worth adjective (MONEY)
Our house is worth £200,000.
Heroin worth about $5 million was seized.
be worth it
- "I paid £2,000 for this car." "You've been had, mate. It's not worth more than £1,000."
- Thieves broke the shop window and carried off jewellery worth thousands of pounds.
- Buying those shares was a very far-sighted move - they must be worth ten times their original value now.
- Any painting by Van Gogh is worth a fortune.
- The country exports goods worth $600 million per annum.
worth adjective (IMPORTANCE)
be worth sth
- This is a movie worth seeing for its effects alone.
- Only a few people are successful as sports professionals, but it's worth giving it a go.
- We need to assess whether the project is worth doing.
- It's a steep climb to the top of the mountain, but the view is worth it.
- You could ask him if he's willing - it's worth a try.
be worth having/doing sth
Don't tire yourself out, Geri, it's really not worth it.
After the plastic surgery I had two black eyes and my face was very swollen. But I knew it would be worth it.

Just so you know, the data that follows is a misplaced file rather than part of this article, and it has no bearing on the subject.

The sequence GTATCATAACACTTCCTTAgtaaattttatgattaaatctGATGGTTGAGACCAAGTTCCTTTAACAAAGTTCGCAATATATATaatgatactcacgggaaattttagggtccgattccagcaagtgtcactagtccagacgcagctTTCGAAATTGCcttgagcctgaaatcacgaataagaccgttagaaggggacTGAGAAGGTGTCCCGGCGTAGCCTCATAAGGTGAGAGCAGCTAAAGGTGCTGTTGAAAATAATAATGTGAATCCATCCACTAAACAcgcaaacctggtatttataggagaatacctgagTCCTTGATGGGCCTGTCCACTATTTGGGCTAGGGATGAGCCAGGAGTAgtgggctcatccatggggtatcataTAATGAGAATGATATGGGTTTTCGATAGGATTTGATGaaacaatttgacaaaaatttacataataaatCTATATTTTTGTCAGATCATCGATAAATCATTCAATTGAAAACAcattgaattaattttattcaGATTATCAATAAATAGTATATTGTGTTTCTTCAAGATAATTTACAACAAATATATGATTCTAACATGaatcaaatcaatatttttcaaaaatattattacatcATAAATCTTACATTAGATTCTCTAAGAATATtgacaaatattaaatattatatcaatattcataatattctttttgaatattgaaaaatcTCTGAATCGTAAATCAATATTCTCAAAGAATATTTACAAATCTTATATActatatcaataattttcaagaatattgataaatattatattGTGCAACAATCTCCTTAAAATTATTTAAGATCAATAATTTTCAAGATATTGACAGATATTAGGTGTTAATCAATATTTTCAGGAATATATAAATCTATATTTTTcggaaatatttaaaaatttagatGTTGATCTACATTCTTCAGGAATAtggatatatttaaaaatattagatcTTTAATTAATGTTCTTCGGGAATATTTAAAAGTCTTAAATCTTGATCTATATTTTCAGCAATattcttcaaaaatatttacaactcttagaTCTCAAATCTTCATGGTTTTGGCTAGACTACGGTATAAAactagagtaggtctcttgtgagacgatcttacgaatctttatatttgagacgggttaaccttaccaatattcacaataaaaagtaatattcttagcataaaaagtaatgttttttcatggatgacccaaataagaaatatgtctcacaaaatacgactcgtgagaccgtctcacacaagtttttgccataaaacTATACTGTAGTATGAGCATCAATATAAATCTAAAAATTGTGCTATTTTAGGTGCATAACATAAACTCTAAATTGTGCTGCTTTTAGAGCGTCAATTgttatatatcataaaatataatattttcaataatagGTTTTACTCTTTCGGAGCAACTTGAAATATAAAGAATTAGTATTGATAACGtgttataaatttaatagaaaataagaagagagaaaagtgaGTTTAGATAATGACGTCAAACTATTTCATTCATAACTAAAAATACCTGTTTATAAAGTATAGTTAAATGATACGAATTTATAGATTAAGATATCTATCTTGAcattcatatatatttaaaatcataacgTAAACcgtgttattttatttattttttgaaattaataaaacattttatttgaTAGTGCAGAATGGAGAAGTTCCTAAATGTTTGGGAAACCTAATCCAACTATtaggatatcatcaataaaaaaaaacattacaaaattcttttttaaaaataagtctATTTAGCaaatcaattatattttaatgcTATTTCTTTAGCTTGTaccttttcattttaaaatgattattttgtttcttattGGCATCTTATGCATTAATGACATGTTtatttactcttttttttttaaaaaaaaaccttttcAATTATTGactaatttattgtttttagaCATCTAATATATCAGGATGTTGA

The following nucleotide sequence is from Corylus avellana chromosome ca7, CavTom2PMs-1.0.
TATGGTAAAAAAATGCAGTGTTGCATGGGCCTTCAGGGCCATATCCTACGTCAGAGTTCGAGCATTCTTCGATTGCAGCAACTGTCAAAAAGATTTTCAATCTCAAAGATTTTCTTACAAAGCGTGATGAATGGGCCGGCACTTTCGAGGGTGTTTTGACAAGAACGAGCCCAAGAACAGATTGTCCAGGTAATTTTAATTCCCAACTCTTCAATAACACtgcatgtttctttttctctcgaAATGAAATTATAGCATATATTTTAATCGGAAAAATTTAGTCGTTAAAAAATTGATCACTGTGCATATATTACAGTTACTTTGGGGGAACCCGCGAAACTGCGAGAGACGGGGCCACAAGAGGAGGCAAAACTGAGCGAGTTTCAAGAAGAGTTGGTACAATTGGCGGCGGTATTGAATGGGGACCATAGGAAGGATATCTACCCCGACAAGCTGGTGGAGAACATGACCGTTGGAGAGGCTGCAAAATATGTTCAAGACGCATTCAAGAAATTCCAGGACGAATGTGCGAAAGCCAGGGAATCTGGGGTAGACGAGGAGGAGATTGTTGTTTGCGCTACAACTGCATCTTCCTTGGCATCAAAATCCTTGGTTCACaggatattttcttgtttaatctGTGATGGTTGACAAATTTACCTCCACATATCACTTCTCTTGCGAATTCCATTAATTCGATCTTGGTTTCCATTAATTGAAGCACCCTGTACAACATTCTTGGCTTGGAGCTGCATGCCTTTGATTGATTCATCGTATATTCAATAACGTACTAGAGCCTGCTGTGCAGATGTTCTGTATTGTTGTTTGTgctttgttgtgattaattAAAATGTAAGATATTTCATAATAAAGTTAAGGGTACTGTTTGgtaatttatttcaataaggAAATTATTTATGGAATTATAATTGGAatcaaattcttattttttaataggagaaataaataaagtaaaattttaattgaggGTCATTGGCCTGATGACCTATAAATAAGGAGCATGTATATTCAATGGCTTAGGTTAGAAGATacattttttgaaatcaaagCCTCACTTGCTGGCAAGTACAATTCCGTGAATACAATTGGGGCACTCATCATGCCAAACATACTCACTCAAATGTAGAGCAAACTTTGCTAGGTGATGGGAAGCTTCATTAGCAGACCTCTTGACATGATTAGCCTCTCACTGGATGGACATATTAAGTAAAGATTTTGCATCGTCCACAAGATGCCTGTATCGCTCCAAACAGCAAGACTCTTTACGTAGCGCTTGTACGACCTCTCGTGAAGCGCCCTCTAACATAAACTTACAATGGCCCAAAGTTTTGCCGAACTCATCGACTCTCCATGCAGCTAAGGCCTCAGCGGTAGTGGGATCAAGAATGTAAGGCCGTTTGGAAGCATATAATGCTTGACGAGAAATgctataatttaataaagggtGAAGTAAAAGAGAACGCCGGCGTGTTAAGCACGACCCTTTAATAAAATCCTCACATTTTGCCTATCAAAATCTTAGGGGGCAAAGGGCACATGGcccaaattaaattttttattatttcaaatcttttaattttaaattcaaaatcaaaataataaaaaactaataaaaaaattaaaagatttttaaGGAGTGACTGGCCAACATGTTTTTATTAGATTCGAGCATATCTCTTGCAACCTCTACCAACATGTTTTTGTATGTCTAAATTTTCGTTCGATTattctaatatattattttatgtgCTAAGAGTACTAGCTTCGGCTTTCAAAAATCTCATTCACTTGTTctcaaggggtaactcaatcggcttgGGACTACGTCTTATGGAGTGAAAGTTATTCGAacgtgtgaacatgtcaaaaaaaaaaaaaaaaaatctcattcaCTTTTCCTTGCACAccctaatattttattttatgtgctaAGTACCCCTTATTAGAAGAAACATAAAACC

Forget him, sweetheart, - he's just not worth it.
Thesaurus: synonyms and related words
You can also find related words, phrases, and synonyms in the topics:
worth noun (MONEY)
£20, $100, etc. worth of sth
- He bought a dollar's worth of stamps.
- He tried to read books of real worth.
- She got her money's worth out of that coat.
- The lorry contained thousands of pounds worth of contraband.
- I've got £20,000 worth of cover for the contents of my house.
worth noun (IMPORTANCE)
He felt as though he had no worth.
- He proved his worth to the team by scoring two goals in the final.
- He behaved like a person of great worth.
- His worth to the school was incalculable.
- The anti-lock brakes proved their worth when the car was nearly involved in an accident.
- It was hard to assess the worth of his contribution to the discussion.